Augar says the financial challenges facing students have only escalated since he lodged his report. “You get pressure on rents in an environment where accommodation is in short supply. You get inflationary pressure on energy prices, food costs and transport. There’s absolutely no doubt that it’s more of an issue – particularly for the underprivileged, because parents are unable to afford to help them. It’s not just the students facing the pressure: it’s family support networks around the students. It’s very much at the sharp end.”

concept of coins deep between cracks in the Earth to illustrate the cost of living crisis
getty / Istock montage

Australia’s higher education community is looking to its updating of the Bradley review, referred to by the Labor government in its general election campaigning last year as a “universities accord”, to address such challenges. While the review’s terms of reference, unveiled in November, do not specifically mention income support, they are considered broad enough to accommodate any recommendations, and education minister Jason Clare has highlighted equity as his primary policy concern.

Former Melbournite Gavin Moodie, now an adjunct professor at the Ontario Institute for Studies in Education at the University of Toronto, agrees that student income support is the “biggest equity issue” in Australian higher education. He says two “big changes” are needed: parental means tests must be relaxed, and income support levels must be increased substantially.

The NUS goes further, recommending that the “age of independence” – the threshold age for eligibility to full YA – be lowered from 22 to 18, with payment levels raised to at least A$88 a day. The union also wants social security payments reviewed regularly in light of cost-of-living rises and calls for rent assistance payments to be increased to reflect “the realities of the rental market”.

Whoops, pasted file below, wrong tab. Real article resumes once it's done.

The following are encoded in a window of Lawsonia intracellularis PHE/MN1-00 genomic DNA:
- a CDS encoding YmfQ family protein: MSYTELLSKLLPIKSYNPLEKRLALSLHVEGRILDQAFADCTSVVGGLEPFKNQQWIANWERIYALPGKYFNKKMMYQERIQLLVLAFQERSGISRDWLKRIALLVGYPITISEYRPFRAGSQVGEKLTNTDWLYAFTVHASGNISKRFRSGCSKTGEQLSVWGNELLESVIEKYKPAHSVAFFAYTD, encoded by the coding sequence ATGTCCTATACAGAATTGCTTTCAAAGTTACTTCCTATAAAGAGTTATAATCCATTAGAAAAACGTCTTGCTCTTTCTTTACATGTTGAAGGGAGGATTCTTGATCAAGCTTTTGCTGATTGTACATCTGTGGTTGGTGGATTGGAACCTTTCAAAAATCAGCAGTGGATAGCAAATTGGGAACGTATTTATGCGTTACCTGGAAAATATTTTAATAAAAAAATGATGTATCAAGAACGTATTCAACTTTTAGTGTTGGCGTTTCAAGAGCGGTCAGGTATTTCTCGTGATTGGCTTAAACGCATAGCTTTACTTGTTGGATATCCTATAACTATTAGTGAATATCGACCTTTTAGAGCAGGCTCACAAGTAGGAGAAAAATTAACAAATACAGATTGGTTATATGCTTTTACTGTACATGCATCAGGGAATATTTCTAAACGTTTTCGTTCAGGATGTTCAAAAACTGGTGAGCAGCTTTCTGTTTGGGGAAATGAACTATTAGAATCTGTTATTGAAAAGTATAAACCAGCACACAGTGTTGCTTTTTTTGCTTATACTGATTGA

The NUS says the increased payment levels alone would cost A$5.7 billion a year, while Bradley costed the reduction of the age threshold from 22 to 18 at A$1.5 billion even back in 2008. She avoided such “prohibitively expensive” recommendations, opting for cheaper measures that the government could stomach.

Bradley estimated that her reform recipe – boosting indexation of payments, aligning income tests and taper rates with those in other schemes, reforming scholarships and reducing the age of independence from 25 to 22 – would extend eligibility to as many as 63,000 extra undergraduates while increasing benefits to another 73,000.

This would be partly offset by reducing or erasing benefits for some 34,000 often wealthy recipients. This was achieved mainly through the abolition of an “independence” test introduced 10 years earlier, under which students were considered self-supporting – and therefore warranting taxpayer support – if they had earned at least A$18,850 over an 18-month period since leaving school; well-heeled kids could achieve this by working casually during a gap year “or even being ‘employed’ by their families”, Bradley noted. By 2007, well over 20,000 “independent at home” youngsters a year were using this route to qualify for full benefits – referred to in Sydney’s leafier suburbs as “beer money”. An analysis of survey data found that almost half of YA recipients “living at home” had household incomes above the maximum parental income threshold for any social welfare benefits whatsoever. Over one-third were in households with six-figure incomes, some as much as A$400,000 a year.

One challenge for the accord panel, to be chaired by former University of Adelaide vice-chancellor Mary O’Kane, is to find other policy quirks and loopholes to offer up as savings, so that more benefits can be redirected to the students who really need them. Such an opportunity might lie in more meaningful “independence” tests. Under current arrangements, all undergraduates aged over 21 attract full benefits as “independent” students – including those living in the family home – while younger rural students are denied access even if they must move far from home, thereby satisfying a common-sense definition of independence.